After the successful launch of targeted symptom-free testing in the city at the start of this week, City of York Council (CYC) is now expanding its offer to those who support those who are most at risk from Coronavirus.

Since opening the service on Monday to those who work in retail, leisure and transport, hundreds of bookings have been made and the council is thanking those who have been tested so far as part of the city’s efforts to slow the spread.

Those who work with, live with or support those most at risk from Coronavirus are now being invited to book their free tests.

Around one in three people who have coronavirus have no symptoms and will be spreading it without realising it. The rapid-turnaround lateral flow tests, which provide results within 1 hour, will be used to proactively test asymptomatic individuals. This will further support the local effort to drive down the city’s infection rate.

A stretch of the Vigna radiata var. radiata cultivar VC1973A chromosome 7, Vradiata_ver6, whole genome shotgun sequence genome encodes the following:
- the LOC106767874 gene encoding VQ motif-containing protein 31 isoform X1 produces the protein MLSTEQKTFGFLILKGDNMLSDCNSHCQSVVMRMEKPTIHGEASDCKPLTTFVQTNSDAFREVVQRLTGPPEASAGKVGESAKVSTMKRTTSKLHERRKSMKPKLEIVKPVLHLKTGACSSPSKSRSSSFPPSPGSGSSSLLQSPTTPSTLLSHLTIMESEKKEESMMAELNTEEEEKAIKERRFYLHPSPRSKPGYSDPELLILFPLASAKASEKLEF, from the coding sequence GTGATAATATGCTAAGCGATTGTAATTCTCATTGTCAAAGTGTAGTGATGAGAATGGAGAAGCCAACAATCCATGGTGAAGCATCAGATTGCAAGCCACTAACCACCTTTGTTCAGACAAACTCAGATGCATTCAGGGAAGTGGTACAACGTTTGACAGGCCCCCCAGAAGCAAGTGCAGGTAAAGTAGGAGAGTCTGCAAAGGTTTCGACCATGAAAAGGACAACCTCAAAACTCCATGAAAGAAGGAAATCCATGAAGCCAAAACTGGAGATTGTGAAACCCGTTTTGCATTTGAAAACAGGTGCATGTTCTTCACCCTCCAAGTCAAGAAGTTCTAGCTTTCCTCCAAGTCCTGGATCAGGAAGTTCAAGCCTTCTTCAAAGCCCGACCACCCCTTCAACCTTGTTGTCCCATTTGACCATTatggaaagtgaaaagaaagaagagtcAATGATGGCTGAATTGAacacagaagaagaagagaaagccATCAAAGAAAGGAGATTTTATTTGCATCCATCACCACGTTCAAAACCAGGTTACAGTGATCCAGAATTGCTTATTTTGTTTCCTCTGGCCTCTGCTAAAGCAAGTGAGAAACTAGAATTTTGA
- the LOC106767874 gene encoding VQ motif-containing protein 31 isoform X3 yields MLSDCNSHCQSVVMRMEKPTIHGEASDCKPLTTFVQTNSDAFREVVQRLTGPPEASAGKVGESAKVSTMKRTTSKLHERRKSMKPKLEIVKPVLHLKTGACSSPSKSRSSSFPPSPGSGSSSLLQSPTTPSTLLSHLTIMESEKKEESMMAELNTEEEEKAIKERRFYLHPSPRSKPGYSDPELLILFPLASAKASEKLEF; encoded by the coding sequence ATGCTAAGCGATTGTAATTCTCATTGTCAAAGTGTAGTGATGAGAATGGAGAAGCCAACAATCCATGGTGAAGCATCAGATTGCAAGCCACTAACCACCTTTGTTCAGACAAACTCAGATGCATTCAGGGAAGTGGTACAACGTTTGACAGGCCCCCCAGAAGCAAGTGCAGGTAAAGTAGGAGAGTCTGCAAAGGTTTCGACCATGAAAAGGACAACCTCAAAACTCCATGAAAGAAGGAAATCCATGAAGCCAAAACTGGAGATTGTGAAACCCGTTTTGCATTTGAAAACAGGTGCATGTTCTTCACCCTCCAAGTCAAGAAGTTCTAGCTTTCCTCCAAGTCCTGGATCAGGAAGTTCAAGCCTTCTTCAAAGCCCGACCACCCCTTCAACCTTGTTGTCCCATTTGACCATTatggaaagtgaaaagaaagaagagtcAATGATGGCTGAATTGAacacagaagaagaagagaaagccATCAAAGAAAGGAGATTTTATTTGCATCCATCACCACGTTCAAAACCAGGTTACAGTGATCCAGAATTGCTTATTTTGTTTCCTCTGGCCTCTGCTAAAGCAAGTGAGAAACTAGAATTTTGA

Symptom-free tests are available to book online by visiting the council website:

Individuals who can’t access booking online can call 01904 551 559 to arrange an appointment. The booking line is open from Monday to Friday, 9am to 5pm.

Councillor Carol Runciman, Executive Member for Health and Social Care and Chair of the Health and Wellbeing Board, said:

“It was fantastic to visit the site today which is a valuable addition to our fight against Coronavirus. These tests, and self-isolating when needed, saves lives and getting tested is free, quick and easy to do.

“We are very grateful that York St John University have allowed us to use this facility and to those who have booked a test so far, it is making a difference. It has been a hard year for everyone and the identification of symptom-free cases of coronavirus will help us to keep the people we love safe and the places we love open.“


Alison Semmence, Chief Executive at York CVS, said:

“I’m so pleased that this testing will be available for those working, paid or unpaid, with people who are most at risk. This will provide reassurance to staff and volunteers and enable charities to expand their services to reach people who are most isolated.”